A poll on a proposed constitutional amendment against gay marriage shows the vote in Minnesota nearly tied, with 48 percent supporting the amendment and 47 percent opposing it.
In January, when Public Policy Polling surveyed voters on the amendment, there was 48 percent support and 44 percent opposition.
Voters will decide the question on Nov. 6 in a state that already prohibits recognition of same-sex marriages.
PPP, in its latest survey, found that 52 percent of women, 78 percent of Democrats and 50 percent of voters under age 45 oppose the amendment.
But 55 percent of men, 80 percent of Republicans, 51 percent of independents and 53 percent of seniors support the amendment, which would define marriage as the union of a man and a woman.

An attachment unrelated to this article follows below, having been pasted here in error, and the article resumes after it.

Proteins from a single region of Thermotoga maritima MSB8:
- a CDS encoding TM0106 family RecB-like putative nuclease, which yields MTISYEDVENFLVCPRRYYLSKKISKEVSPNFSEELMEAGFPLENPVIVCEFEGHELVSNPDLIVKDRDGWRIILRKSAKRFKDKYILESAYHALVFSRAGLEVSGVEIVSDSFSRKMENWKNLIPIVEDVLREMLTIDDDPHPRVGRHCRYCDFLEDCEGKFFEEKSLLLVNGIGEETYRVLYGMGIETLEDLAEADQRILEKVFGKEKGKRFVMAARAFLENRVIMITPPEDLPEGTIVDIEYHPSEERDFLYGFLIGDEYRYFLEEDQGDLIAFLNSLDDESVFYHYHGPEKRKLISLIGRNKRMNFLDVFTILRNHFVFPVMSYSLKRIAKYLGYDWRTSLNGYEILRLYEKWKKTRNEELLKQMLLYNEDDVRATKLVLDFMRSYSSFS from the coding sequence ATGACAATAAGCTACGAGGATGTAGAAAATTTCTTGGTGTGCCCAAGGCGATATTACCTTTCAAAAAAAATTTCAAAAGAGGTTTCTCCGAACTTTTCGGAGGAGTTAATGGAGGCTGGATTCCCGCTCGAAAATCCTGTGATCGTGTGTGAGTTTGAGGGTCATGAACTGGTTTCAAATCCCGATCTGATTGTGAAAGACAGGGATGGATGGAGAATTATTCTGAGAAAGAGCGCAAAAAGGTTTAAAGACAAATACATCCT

PPP president Dean Debnam said in a news release, “It looks like Minnesota’s marriage amendment will go down to the wire. Voters in the state are very closely divided in their attitudes about it.”
A proposed amendment requiring voters to have certain identification at the polls seems likely to pass, with support at 56 percent. Democrats oppose the amendment 72 percent to 20 percent and Republicans support it 88 percent to 9 percent. A majority of independents also support the measure.
PPP polled voters on other matters and found:
• Gov. Mark Dayton’s approval rating is at 48 percent.
• 59 percent have an unfavorable opinion of U.S. Rep. Michele Bachmann.
• 48 percent have an unfavorable opinion of Tim Pawlenty.
• 57 percent would oppose firing Minnesota Twins manager Ron Gardenhire.
• 67 percent describe themselves as a Twins fan.